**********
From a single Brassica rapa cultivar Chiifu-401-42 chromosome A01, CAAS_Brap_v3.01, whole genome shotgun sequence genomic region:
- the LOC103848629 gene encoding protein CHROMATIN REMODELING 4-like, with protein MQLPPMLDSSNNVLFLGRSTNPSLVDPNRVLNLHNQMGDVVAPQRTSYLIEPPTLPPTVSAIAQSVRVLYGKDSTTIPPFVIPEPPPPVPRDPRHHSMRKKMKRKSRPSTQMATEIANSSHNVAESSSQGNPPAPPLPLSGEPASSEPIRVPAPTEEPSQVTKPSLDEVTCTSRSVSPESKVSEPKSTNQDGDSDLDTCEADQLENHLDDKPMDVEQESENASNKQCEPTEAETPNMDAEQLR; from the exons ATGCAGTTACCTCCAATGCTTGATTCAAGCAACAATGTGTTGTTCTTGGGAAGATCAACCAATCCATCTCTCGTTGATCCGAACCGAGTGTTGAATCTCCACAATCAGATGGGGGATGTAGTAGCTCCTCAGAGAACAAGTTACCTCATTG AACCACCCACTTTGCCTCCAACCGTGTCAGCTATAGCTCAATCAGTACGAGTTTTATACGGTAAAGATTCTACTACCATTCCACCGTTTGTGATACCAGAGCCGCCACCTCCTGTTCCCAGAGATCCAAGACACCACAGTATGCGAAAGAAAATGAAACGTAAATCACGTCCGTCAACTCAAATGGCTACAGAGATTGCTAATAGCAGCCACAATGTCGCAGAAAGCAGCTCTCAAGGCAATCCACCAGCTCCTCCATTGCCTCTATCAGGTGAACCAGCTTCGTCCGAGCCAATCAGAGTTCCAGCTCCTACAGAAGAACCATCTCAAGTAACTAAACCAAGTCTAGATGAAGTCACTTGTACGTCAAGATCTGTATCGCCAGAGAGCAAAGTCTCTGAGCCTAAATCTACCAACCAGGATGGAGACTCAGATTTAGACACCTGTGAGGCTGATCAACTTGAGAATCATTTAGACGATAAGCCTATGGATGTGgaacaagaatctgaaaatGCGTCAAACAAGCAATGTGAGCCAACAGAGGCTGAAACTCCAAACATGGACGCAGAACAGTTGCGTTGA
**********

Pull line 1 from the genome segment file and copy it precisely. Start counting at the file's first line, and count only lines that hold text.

From a single Brassica rapa cultivar Chiifu-401-42 chromosome A01, CAAS_Brap_v3.01, whole genome shotgun sequence genomic region: